When I was incarcerated in an MBA program some 45 years ago, lecturers preached delegation as if it was the path to the Holy Grail. Like many of you, I discovered the hard and expensive way that there are some pretty deep mud holes on that path. Skirt them successfully, and you are a heroic winner; step in them, and you can lose a lot more than your shoeshine.
The worst pitfall lies with the delegation target. Most of us learned early on in business —virtually any business — that we were better off delegating floor sweeping, restroom cleaning and most housekeeping tasks to someone who wasn’t needed for generating revenue (and who might do a better job than we would). Conversely, decisions like when to take out a bank loan or drop one boat line in favor of another were pretty near last on our list of delegatable activities. Everything in the middle is more or less a gray area.
Professors and textbooks both told me that I should design the organization chart, including job descriptions, then hire to fill it. That’s probably fine for GE or Home Depot, but it’s tough in the trenches where you and I live. I have found it useful when I hire for a job to immediately examine the successful candidate (sometimes the only candidate) for talents I didn’t seek originally and flaws I had hoped to avoid. Obviously he or she must be capable of doing the basic job function that kicked off the hiring process. However, if you find that they can write for your newsletter, compose sales posters on your computer or some other pot of undiscovered gold; by all means, take advantage of the opportunity to delegate some more of your work load. (As the boss, it’s all your workload.) It may even be the part you haven’t been doing.
It’s fascinating to find out what people can do if they are encouraged in their enthusiasm to contribute to the enterprise. It’s depressing to find out how little they do when they aren’t. As you gather people who are more and more successful at what you have them doing, you will find that delegation can be more sweeping and more profitable — more fulfilling for your employees, too.
I think my dad paid me a supreme compliment and unloaded his working plate almost completely one day after I had been general manager of our first family business for a while. I delighted in running things my way most of the time, but I liked to ask his thoughts on knotty problems when they arose.
One day a real stinker (I forget now exactly what) popped up. Without wasting much time on cogitation, I headed into his office to get his take on the complex subject. He lowered his Wall Street Journal courteously while I explained all the conflicting ramifications. Finished, I mentally sat back to see how he would handle it. “Sounds like a pretty good problem,” he said. “Let me know how you work it out.”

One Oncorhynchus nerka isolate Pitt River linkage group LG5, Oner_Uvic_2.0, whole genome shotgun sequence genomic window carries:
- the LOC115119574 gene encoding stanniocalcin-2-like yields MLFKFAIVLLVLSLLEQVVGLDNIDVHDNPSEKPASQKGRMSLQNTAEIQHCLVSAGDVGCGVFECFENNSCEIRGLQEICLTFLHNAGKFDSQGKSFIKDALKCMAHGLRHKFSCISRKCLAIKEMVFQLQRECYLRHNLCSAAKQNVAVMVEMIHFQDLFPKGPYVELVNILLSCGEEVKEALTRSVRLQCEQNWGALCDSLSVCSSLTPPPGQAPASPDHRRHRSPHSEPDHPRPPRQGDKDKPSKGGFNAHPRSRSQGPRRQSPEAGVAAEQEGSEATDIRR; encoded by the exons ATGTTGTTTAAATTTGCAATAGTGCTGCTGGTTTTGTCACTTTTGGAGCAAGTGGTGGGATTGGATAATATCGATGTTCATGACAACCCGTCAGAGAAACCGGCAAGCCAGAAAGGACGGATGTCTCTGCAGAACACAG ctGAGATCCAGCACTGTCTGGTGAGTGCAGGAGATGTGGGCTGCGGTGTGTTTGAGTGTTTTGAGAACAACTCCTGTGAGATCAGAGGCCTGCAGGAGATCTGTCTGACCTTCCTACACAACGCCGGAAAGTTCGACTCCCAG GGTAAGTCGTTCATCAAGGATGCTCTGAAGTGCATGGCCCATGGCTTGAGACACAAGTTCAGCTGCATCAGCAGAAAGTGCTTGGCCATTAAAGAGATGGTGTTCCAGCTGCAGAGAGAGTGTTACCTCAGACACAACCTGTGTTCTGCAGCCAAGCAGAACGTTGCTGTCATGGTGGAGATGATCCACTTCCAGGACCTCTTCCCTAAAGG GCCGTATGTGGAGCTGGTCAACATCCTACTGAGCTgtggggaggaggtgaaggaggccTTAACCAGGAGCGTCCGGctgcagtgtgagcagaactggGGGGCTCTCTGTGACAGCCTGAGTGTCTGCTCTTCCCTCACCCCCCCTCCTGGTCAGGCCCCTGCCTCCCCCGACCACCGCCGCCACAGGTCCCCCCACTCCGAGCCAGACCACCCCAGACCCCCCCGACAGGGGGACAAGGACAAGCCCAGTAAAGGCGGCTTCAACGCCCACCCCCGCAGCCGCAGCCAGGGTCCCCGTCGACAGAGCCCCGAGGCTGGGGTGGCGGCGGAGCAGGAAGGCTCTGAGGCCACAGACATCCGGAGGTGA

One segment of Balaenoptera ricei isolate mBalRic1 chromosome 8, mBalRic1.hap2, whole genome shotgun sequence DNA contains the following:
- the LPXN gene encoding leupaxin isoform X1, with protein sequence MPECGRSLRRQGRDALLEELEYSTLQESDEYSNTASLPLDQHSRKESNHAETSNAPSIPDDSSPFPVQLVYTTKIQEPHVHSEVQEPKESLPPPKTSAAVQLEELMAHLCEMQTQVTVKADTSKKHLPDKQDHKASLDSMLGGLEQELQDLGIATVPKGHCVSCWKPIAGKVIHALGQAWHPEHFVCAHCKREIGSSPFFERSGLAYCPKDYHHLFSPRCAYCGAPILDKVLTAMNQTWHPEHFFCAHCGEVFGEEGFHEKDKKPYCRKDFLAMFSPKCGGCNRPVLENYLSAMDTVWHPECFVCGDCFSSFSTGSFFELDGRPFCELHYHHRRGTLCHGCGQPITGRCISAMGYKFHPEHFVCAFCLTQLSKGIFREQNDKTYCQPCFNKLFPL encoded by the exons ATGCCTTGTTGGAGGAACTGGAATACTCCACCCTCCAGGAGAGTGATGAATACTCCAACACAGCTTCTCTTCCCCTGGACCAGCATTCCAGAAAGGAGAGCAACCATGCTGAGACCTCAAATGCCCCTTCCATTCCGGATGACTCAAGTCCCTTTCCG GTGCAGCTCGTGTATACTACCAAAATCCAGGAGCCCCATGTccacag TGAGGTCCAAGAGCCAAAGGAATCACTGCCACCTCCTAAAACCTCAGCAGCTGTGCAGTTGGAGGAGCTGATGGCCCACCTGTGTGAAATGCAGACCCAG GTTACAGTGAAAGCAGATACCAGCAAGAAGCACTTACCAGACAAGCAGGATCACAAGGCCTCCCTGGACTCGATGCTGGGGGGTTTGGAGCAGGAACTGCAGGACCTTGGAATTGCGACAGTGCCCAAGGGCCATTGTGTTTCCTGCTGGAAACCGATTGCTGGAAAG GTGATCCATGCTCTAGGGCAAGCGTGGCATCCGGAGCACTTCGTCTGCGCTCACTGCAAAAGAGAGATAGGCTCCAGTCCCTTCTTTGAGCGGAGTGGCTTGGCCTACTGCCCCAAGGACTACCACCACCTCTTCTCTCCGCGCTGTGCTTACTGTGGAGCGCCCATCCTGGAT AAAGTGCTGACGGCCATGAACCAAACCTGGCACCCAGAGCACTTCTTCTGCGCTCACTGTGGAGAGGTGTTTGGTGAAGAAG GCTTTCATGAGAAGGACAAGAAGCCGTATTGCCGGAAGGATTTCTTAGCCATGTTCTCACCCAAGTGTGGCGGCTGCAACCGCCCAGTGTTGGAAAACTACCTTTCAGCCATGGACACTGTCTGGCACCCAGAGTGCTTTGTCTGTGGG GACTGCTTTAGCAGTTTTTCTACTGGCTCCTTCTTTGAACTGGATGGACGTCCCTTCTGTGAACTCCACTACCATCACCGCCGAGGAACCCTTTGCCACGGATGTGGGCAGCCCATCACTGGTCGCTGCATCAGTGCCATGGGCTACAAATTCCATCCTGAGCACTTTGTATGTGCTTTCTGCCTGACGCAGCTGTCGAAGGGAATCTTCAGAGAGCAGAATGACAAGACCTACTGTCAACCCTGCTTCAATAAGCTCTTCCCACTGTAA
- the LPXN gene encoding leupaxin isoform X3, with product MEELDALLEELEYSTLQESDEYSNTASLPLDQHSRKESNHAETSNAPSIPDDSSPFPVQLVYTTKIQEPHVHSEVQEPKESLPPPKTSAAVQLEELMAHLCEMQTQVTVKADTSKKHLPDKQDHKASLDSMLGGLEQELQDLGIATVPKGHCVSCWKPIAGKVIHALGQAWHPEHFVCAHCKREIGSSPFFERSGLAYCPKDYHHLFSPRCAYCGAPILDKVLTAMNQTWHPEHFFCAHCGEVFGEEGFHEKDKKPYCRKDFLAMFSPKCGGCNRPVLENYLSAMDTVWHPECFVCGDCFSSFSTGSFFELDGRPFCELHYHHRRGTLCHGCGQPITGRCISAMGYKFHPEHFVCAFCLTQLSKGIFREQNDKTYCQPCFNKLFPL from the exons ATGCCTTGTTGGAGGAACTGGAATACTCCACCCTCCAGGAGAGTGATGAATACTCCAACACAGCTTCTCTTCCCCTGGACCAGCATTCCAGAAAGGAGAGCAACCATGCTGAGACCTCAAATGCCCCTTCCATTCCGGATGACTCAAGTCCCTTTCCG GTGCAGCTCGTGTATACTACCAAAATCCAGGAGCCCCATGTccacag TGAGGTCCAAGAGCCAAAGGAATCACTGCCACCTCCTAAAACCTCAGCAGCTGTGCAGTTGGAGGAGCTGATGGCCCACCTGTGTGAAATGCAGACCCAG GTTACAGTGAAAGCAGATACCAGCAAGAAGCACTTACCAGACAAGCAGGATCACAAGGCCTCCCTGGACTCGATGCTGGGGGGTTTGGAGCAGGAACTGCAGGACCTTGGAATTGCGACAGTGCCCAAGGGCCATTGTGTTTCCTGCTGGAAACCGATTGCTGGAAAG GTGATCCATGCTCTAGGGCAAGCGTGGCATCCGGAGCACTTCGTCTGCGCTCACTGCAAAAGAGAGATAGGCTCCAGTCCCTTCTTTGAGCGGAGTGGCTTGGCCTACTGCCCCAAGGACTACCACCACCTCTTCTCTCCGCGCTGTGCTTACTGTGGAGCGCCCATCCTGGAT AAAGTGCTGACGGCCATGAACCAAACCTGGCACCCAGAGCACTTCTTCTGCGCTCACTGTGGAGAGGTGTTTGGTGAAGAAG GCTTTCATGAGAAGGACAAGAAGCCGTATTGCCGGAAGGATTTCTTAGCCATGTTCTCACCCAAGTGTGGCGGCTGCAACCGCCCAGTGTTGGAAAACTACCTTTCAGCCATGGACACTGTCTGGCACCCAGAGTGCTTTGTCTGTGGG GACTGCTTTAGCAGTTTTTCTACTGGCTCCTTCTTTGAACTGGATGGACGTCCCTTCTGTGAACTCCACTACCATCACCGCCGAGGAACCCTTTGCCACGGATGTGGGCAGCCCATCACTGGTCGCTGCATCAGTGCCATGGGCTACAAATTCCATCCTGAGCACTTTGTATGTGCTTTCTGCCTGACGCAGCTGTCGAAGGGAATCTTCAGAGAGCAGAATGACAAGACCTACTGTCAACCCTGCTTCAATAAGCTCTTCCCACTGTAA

He then raised the Journal and returned to his reading. I’m sure I solved the problem somehow, and I also learned that he considered his job of delegating done.
His confidence stood a good chance of being misplaced. He obviously didn’t know how blank my idea database was that morning — hence my trip into his office. However, he (and I) had reached a level that allowed him to chance it. I know that I have an easy time delegating the routine stuff, but I am very slow to let go of the biggies. I think that’s healthy. You and I must learn the management skills necessary to judge our employees and delegate what they can handle — with just a little stretch in it. (My dad must have felt he was in the “stretch” range.) I have been unfortunate enough to employ some line managers who delegated vigorously without thoroughly evaluating their targets. That cost me money and, sometimes, a potentially good employee. I realized that the fault was mine for delegating those decisions to those managers. They weren’t ready, and if I couldn’t make them ready, I shouldn’t let them delegate.
I have always searched for managers who delegate carefully, with much instruction and thoughtful handholding. Some may call it micromanaging, but I call it survival. You need a lot of confidence, or independent wealth, to toss your subordinates into uncharted waters, buoyed only by your cash. Save it for the highest levels where you pay well for that kind of ability.
With our industry’s Discover Boating-inspired emphasis on doing things right the first time, quick service completion and improved customer satisfaction all around, delegation at your dealership (or manufacturing plant) requires more careful thought than ever. Your customers aren’t supposed to be the trainers or quality control. Delegate to employees that can do the job just as well as the delegator — preferably better, not for your personal convenience.
John Underwood is CEO of Lockwood Marine on the Georgia coast. He has served as chairman of the Marine Retailers Association of America (2001 and 2002) and on boards for the American Boatbuilders and Repairers Association and American Boat & Yacht Council. He can be reached at email@example.com.